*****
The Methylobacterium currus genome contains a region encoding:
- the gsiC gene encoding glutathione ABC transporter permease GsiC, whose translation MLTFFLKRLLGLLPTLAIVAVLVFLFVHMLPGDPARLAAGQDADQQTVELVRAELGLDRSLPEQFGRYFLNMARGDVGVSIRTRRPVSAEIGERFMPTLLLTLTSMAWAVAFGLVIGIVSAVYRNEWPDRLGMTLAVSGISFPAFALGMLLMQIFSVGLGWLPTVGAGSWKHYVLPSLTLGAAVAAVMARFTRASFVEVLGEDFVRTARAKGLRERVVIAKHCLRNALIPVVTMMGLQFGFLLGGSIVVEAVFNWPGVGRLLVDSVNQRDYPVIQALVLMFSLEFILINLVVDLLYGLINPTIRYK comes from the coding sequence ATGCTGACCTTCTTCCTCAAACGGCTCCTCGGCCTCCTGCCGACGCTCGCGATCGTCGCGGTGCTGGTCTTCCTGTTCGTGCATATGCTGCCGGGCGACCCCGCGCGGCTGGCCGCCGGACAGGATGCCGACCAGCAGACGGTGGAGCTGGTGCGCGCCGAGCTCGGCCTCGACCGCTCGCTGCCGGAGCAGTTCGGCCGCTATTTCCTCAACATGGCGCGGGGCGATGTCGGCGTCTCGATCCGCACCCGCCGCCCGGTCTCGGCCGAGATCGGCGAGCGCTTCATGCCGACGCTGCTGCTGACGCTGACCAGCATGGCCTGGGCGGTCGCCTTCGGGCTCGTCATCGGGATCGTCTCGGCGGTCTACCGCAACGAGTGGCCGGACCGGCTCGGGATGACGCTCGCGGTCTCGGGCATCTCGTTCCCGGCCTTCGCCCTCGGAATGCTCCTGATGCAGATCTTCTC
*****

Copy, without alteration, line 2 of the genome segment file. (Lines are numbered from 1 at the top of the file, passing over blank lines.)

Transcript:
- the gsiC gene encoding glutathione ABC transporter permease GsiC, whose translation MLTFFLKRLLGLLPTLAIVAVLVFLFVHMLPGDPARLAAGQDADQQTVELVRAELGLDRSLPEQFGRYFLNMARGDVGVSIRTRRPVSAEIGERFMPTLLLTLTSMAWAVAFGLVIGIVSAVYRNEWPDRLGMTLAVSGISFPAFALGMLLMQIFSVGLGWLPTVGAGSWKHYVLPSLTLGAAVAAVMARFTRASFVEVLGEDFVRTARAKGLRERVVIAKHCLRNALIPVVTMMGLQFGFLLGGSIVVEAVFNWPGVGRLLVDSVNQRDYPVIQALVLMFSLEFILINLVVDLLYGLINPTIRYK comes from the coding sequence ATGCTGACCTTCTTCCTCAAACGGCTCCTCGGCCTCCTGCCGACGCTCGCGATCGTCGCGGTGCTGGTCTTCCTGTTCGTGCATATGCTGCCGGGCGACCCCGCGCGGCTGGCCGCCGGACAGGATGCCGACCAGCAGACGGTGGAGCTGGTGCGCGCCGAGCTCGGCCTCGACCGCTCGCTGCCGGAGCAGTTCGGCCGCTATTTCCTCAACATGGCGCGGGGCGATGTCGGCGTCTCGATCCGCACCCGCCGCCCGGTCTCGGCCGAGATCGGCGAGCGCTTCATGCCGACGCTGCTGCTGACGCTGACCAGCATGGCCTGGGCGGTCGCCTTCGGGCTCGTCATCGGGATCGTCTCGGCGGTCTACCGCAACGAGTGGCCGGACCGGCTCGGGATGACGCTCGCGGTCTCGGGCATCTCGTTCCCGGCCTTCGCCCTCGGAATGCTCCTGATGCAGATCTTCTC